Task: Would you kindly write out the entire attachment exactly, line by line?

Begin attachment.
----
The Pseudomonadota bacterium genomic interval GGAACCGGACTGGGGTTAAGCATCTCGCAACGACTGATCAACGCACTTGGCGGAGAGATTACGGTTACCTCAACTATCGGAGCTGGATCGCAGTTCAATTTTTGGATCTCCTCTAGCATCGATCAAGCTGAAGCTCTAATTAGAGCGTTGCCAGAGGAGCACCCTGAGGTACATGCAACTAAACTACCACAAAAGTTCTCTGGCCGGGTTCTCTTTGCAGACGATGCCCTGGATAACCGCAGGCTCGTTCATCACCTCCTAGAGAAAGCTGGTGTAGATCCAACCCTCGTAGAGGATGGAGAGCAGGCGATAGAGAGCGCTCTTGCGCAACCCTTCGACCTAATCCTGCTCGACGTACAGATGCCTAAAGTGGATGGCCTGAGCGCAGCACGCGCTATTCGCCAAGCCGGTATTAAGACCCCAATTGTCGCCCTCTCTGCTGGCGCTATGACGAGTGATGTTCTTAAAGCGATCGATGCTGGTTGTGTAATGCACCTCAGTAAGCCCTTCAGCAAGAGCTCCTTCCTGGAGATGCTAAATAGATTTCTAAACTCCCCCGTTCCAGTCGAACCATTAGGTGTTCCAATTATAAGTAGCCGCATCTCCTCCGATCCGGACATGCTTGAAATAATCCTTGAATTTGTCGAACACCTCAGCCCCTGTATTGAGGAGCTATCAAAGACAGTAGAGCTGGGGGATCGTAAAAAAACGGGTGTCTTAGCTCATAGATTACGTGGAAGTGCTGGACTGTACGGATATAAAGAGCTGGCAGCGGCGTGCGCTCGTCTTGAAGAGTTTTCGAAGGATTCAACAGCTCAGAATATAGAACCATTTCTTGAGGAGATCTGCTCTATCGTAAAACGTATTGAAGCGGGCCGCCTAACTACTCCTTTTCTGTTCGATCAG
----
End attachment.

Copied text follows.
The Pseudomonadota bacterium genomic interval GGAACCGGACTGGGGTTAAGCATCTCGCAACGACTGATCAACGCACTTGGCGGAGAGATTACGGTTACCTCAACTATCGGAGCTGGATCGCAGTTCAATTTTTGGATCTCCTCTAGCATCGATCAAGCTGAAGCTCTAATTAGAGCGTTGCCAGAGGAGCACCCTGAGGTACATGCAACTAAACTACCACAAAAGTTCTCTGGCCGGGTTCTCTTTGCAGACGATGCCCTGGATAACCGCAGGCTCGTTCATCACCTCCTAGAGAAAGCTGGTGTAGATCCAACCCTCGTAGAGGATGGAGAGCAGGCGATAGAGAGCGCTCTTGCGCAACCCTTCGACCTAATCCTGCTCGACGTACAGATGCCTAAAGTGGATGGCCTGAGCGCAGCACGCGCTATTCGCCAAGCCGGTATTAAGACCCCAATTGTCGCCCTCTCTGCTGGCGCTATGACGAGTGATGTTCTTAAAGCGATCGATGCTGGTTGTGTAATGCACCTCAGTAAGCCCTTCAGCAAGAGCTCCTTCCTGGAGATGCTAAATAGATTTCTAAACTCCCCCGTTCCAGTCGAACCATTAGGTGTTCCAATTATAAGTAGCCGCATCTCCTCCGATCCGGACATGCTTGAAATAATCCTTGAATTTGTCGAACACCTCAGCCCCTGTATTGAGGAGCTATCAAAGACAGTAGAGCTGGGGGATCGTAAAAAAACGGGTGTCTTAGCTCATAGATTACGTGGAAGTGCTGGACTGTACGGATATAAAGAGCTGGCAGCGGCGTGCGCTCGTCTTGAAGAGTTTTCGAAGGATTCAACAGCTCAGAATATAGAACCATTTCTTGAGGAGATCTGCTCTATCGTAAAACGTATTGAAGCGGGCCGCCTAACTACTCCTTTTCTGTTCGATCAG